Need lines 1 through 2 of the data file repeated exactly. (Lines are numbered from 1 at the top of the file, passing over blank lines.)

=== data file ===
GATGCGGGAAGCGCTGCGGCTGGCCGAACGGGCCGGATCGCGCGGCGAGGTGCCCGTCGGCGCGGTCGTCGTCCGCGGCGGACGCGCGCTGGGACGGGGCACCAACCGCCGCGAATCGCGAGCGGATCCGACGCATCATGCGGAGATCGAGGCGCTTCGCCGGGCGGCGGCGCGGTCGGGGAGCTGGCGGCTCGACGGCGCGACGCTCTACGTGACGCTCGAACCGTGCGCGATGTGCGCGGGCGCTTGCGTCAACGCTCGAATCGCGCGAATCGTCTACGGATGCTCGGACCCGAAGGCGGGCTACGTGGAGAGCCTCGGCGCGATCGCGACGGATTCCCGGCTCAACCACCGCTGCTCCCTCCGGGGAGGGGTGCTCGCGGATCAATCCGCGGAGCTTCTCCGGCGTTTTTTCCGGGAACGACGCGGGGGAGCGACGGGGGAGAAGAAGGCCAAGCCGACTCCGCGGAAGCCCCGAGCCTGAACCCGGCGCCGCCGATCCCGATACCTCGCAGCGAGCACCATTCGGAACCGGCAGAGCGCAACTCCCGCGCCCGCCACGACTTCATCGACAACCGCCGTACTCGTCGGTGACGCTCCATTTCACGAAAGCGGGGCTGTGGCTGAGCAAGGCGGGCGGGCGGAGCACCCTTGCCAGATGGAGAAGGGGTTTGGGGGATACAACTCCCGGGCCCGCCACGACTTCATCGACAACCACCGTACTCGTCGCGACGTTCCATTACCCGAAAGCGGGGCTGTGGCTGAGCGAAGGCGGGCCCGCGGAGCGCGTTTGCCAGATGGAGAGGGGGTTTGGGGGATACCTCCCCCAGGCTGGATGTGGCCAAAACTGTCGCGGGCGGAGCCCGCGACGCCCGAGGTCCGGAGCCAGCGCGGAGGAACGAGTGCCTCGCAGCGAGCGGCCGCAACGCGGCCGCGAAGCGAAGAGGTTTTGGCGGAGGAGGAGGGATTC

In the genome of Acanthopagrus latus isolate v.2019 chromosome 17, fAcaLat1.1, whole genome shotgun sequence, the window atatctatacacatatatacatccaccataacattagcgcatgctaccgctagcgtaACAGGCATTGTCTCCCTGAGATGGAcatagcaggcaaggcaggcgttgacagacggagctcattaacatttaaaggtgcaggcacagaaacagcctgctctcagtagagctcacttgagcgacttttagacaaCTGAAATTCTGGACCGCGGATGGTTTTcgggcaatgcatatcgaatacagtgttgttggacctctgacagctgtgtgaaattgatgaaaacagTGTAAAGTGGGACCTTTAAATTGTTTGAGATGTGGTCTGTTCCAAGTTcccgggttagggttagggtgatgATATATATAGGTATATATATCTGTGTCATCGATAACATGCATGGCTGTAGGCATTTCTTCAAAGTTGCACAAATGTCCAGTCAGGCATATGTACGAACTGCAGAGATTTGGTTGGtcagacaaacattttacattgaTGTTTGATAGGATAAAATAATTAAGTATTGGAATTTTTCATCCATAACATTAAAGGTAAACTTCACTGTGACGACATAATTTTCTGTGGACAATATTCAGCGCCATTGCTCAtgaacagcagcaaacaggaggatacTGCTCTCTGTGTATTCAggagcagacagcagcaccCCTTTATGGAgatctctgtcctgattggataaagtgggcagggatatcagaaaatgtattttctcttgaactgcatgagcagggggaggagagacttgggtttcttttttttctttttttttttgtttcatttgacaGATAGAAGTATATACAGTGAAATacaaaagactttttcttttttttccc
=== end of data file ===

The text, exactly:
GATGCGGGAAGCGCTGCGGCTGGCCGAACGGGCCGGATCGCGCGGCGAGGTGCCCGTCGGCGCGGTCGTCGTCCGCGGCGGACGCGCGCTGGGACGGGGCACCAACCGCCGCGAATCGCGAGCGGATCCGACGCATCATGCGGAGATCGAGGCGCTTCGCCGGGCGGCGGCGCGGTCGGGGAGCTGGCGGCTCGACGGCGCGACGCTCTACGTGACGCTCGAACCGTGCGCGATGTGCGCGGGCGCTTGCGTCAACGCTCGAATCGCGCGAATCGTCTACGGATGCTCGGACCCGAAGGCGGGCTACGTGGAGAGCCTCGGCGCGATCGCGACGGATTCCCGGCTCAACCACCGCTGCTCCCTCCGGGGAGGGGTGCTCGCGGATCAATCCGCGGAGCTTCTCCGGCGTTTTTTCCGGGAACGACGCGGGGGAGCGACGGGGGAGAAGAAGGCCAAGCCGACTCCGCGGAAGCCCCGAGCCTGAACCCGGCGCCGCCGATCCCGATACCTCGCAGCGAGCACCATTCGGAACCGGCAGAGCGCAACTCCCGCGCCCGCCACGACTTCATCGACAACCGCCGTACTCGTCGGTGACGCTCCATTTCACGAAAGCGGGGCTGTGGCTGAGCAAGGCGGGCGGGCGGAGCACCCTTGCCAGATGGAGAAGGGGTTTGGGGGATACAACTCCCGGGCCCGCCACGACTTCATCGACAACCACCGTACTCGTCGCGACGTTCCATTACCCGAAAGCGGGGCTGTGGCTGAGCGAAGGCGGGCCCGCGGAGCGCGTTTGCCAGATGGAGAGGGGGTTTGGGGGATACCTCCCCCAGGCTGGATGTGGCCAAAACTGTCGCGGGCGGAGCCCGCGACGCCCGAGGTCCGGAGCCAGCGCGGAGGAACGAGTGCCTCGCAGCGAGCGGCCGCAACGCGGCCGCGAAGCGAAGAGGTTTTGGCGGAGGAGGAGGGATTC

In the genome of Acanthopagrus latus isolate v.2019 chromosome 17, fAcaLat1.1, whole genome shotgun sequence, the window atatctatacacatatatacatccaccataacattagcgcatgctaccgctagcgtaACAGGCATTGTCTCCCTGAGATGGAcatagcaggcaaggcaggcgttgacagacggagctcattaacatttaaaggtgcaggcacagaaacagcctgctctcagtagagctcacttgagcgacttttagacaaCTGAAATTCTGGACCGCGGATGGTTTTcgggcaatgcatatcgaatacagtgttgttggacctctgacagctgtgtgaaattgatgaaaacagTGTAAAGTGGGACCTTTAAATTGTTTGAGATGTGGTCTGTTCCAAGTTcccgggttagggttagggtgatgATATATATAGGTATATATATCTGTGTCATCGATAACATGCATGGCTGTAGGCATTTCTTCAAAGTTGCACAAATGTCCAGTCAGGCATATGTACGAACTGCAGAGATTTGGTTGGtcagacaaacattttacattgaTGTTTGATAGGATAAAATAATTAAGTATTGGAATTTTTCATCCATAACATTAAAGGTAAACTTCACTGTGACGACATAATTTTCTGTGGACAATATTCAGCGCCATTGCTCAtgaacagcagcaaacaggaggatacTGCTCTCTGTGTATTCAggagcagacagcagcaccCCTTTATGGAgatctctgtcctgattggataaagtgggcagggatatcagaaaatgtattttctcttgaactgcatgagcagggggaggagagacttgggtttcttttttttctttttttttttgtttcatttgacaGATAGAAGTATATACAGTGAAATacaaaagactttttcttttttttccc